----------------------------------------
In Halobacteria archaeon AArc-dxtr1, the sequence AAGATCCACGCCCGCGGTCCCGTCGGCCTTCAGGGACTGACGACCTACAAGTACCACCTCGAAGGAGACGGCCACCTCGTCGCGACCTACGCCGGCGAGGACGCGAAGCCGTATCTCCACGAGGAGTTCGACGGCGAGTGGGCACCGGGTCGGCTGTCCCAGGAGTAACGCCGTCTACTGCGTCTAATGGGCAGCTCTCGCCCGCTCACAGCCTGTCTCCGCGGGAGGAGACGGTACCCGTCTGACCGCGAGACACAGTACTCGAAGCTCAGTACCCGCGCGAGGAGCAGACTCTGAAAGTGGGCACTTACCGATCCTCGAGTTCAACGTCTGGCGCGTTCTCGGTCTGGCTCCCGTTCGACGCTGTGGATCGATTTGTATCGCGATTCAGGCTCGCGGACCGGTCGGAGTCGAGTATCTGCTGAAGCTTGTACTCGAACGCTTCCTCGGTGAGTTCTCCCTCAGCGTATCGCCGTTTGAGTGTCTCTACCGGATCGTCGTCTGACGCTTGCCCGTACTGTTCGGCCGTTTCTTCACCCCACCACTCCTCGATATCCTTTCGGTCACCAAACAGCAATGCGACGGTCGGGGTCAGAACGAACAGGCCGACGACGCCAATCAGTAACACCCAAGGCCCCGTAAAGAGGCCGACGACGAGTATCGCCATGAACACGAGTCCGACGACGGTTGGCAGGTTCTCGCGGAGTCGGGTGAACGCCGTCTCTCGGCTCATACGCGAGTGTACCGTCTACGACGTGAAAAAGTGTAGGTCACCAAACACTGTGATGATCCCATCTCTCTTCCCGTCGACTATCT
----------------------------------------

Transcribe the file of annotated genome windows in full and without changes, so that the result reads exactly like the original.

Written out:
In Halobacteria archaeon AArc-dxtr1, the sequence AAGATCCACGCCCGCGGTCCCGTCGGCCTTCAGGGACTGACGACCTACAAGTACCACCTCGAAGGAGACGGCCACCTCGTCGCGACCTACGCCGGCGAGGACGCGAAGCCGTATCTCCACGAGGAGTTCGACGGCGAGTGGGCACCGGGTCGGCTGTCCCAGGAGTAACGCCGTCTACTGCGTCTAATGGGCAGCTCTCGCCCGCTCACAGCCTGTCTCCGCGGGAGGAGACGGTACCCGTCTGACCGCGAGACACAGTACTCGAAGCTCAGTACCCGCGCGAGGAGCAGACTCTGAAAGTGGGCACTTACCGATCCTCGAGTTCAACGTCTGGCGCGTTCTCGGTCTGGCTCCCGTTCGACGCTGTGGATCGATTTGTATCGCGATTCAGGCTCGCGGACCGGTCGGAGTCGAGTATCTGCTGAAGCTTGTACTCGAACGCTTCCTCGGTGAGTTCTCCCTCAGCGTATCGCCGTTTGAGTGTCTCTACCGGATCGTCGTCTGACGCTTGCCCGTACTGTTCGGCCGTTTCTTCACCCCACCACTCCTCGATATCCTTTCGGTCACCAAACAGCAATGCGACGGTCGGGGTCAGAACGAACAGGCCGACGACGCCAATCAGTAACACCCAAGGCCCCGTAAAGAGGCCGACGACGAGTATCGCCATGAACACGAGTCCGACGACGGTTGGCAGGTTCTCGCGGAGTCGGGTGAACGCCGTCTCTCGGCTCATACGCGAGTGTACCGTCTACGACGTGAAAAAGTGTAGGTCACCAAACACTGTGATGATCCCATCTCTCTTCCCGTCGACTATCT